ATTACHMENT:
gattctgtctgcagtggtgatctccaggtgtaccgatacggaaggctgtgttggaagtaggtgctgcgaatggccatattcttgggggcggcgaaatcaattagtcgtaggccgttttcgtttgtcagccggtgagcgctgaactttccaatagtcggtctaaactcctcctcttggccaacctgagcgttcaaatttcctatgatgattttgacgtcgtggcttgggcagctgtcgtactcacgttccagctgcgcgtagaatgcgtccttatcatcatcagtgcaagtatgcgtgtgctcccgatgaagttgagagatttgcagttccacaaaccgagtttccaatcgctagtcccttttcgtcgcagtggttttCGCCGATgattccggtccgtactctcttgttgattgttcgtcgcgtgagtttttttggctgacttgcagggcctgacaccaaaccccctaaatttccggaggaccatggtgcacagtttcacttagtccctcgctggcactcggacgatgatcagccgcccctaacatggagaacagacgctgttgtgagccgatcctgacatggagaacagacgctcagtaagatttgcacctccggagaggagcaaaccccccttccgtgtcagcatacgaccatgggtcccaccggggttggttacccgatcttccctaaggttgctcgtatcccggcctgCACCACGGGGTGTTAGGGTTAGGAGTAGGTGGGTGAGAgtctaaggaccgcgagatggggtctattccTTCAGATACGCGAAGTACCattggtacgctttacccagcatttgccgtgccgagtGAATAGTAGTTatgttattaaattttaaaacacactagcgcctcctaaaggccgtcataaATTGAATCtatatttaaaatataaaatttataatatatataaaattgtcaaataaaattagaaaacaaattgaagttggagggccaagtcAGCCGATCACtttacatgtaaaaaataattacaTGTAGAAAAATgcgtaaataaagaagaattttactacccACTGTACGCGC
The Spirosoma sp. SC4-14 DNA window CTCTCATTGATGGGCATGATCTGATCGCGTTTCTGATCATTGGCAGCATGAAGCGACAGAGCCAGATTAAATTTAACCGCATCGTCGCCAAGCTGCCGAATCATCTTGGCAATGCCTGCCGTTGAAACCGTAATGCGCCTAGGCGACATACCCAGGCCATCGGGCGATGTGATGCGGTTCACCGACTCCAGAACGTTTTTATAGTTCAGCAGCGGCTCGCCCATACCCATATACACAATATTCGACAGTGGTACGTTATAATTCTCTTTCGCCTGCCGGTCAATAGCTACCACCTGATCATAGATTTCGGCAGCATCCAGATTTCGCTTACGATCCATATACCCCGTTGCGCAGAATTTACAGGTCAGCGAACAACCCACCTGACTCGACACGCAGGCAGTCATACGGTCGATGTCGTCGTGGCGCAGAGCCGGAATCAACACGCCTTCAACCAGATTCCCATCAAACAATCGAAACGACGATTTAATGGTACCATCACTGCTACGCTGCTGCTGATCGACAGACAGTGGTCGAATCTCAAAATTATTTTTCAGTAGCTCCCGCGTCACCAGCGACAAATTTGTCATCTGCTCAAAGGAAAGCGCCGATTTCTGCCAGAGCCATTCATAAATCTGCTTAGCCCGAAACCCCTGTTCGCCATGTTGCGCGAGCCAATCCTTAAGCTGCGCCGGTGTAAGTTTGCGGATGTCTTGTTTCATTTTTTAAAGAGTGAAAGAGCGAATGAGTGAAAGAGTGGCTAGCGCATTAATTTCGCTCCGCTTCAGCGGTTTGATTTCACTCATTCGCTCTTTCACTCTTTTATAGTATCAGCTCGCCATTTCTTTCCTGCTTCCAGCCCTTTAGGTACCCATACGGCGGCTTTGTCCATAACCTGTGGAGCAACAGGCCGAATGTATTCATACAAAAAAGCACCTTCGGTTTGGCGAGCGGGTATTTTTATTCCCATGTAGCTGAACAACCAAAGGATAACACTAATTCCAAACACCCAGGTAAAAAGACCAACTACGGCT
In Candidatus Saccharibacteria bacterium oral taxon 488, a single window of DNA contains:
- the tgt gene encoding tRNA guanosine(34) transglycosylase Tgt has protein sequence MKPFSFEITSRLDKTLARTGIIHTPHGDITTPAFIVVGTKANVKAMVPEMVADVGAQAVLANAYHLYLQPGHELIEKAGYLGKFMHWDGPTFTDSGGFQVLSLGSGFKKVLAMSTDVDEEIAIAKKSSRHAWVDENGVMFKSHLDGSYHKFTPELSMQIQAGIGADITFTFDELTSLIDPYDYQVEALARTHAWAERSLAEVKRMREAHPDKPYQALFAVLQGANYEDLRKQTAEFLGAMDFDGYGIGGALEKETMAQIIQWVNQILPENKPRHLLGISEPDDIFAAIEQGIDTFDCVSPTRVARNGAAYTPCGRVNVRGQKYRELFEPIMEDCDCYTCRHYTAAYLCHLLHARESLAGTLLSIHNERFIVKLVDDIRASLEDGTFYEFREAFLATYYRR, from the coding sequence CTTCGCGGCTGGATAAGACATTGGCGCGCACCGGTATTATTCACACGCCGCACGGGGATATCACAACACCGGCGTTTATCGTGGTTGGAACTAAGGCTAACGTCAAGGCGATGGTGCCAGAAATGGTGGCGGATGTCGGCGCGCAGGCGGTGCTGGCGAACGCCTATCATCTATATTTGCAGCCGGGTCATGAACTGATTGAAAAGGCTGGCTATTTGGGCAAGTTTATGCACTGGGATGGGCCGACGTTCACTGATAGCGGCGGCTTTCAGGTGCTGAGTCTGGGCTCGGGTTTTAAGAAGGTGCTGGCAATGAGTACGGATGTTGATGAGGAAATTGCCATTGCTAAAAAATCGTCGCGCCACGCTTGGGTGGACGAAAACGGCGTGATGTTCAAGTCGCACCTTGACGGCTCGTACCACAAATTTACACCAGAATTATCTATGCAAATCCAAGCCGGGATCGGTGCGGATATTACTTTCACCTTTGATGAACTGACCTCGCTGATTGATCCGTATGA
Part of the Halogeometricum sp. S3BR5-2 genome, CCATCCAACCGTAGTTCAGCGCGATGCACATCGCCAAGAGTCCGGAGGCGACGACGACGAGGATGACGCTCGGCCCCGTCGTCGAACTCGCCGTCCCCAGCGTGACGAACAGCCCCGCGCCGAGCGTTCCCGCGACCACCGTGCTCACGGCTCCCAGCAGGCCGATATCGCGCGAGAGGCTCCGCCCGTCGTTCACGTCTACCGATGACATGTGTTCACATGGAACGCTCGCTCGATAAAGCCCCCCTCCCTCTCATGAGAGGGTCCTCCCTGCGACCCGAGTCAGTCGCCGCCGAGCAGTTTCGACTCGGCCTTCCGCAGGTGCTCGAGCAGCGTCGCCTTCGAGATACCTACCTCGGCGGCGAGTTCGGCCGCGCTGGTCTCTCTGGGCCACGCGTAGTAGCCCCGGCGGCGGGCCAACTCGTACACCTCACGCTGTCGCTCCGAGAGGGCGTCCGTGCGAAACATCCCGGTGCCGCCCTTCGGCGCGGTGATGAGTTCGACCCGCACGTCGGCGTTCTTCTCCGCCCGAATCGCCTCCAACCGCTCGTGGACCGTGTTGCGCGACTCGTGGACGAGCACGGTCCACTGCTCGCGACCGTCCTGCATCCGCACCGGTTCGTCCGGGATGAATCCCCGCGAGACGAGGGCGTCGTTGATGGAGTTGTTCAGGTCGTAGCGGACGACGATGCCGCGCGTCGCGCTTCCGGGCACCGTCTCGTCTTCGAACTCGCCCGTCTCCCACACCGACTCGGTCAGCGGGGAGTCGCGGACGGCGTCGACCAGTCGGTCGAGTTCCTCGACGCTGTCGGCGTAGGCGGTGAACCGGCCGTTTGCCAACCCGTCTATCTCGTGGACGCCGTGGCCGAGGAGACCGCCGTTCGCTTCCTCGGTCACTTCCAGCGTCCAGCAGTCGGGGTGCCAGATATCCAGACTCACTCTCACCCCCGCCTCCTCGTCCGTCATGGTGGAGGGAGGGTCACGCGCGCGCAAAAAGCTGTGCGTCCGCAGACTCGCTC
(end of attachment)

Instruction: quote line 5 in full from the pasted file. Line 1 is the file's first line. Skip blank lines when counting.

Part of the Halogeometricum sp. S3BR5-2 genome, CCATCCAACCGTAGTTCAGCGCGATGCACATCGCCAAGAGTCCGGAGGCGACGACGACGAGGATGACGCTCGGCCCCGTCGTCGAACTCGCCGTCCCCAGCGTGACGAACAGCCCCGCGCCGAGCGTTCCCGCGACCACCGTGCTCACGGCTCCCAGCAGGCCGATATCGCGCGAGAGGCTCCGCCCGTCGTTCACGTCTACCGATGACATGTGTTCACATGGAACGCTCGCTCGATAAAGCCCCCCTCCCTCTCATGAGAGGGTCCTCCCTGCGACCCGAGTCAGTCGCCGCCGAGCAGTTTCGACTCGGCCTTCCGCAGGTGCTCGAGCAGCGTCGCCTTCGAGATACCTACCTCGGCGGCGAGTTCGGCCGCGCTGGTCTCTCTGGGCCACGCGTAGTAGCCCCGGCGGCGGGCCAACTCGTACACCTCACGCTGTCGCTCCGAGAGGGCGTCCGTGCGAAACATCCCGGTGCCGCCCTTCGGCGCGGTGATGAGTTCGACCCGCACGTCGGCGTTCTTCTCCGCCCGAATCGCCTCCAACCGCTCGTGGACCGTGTTGCGCGACTCGTGGACGAGCACGGTCCACTGCTCGCGACCGTCCTGCATCCGCACCGGTTCGTCCGGGATGAATCCCCGCGAGACGAGGGCGTCGTTGATGGAGTTGTTCAGGTCGTAGCGGACGACGATGCCGCGCGTCGCGCTTCCGGGCACCGTCTCGTCTTCGAACTCGCCCGTCTCCCACACCGACTCGGTCAGCGGGGAGTCGCGGACGGCGTCGACCAGTCGGTCGAGTTCCTCGACGCTGTCGGCGTAGGCGGTGAACCGGCCGTTTGCCAACCCGTCTATCTCGTGGACGCCGTGGCCGAGGAGACCGCCGTTCGCTTCCTCGGTCACTTCCAGCGTCCAGCAGTCGGGGTGCCAGATATCCAGACTCACTCTCACCCCCGCCTCCTCGTCCGTCATGGTGGAGGGAGGGTCACGCGCGCGCAAAAAGCTGTGCGTCCGCAGACTCGCTC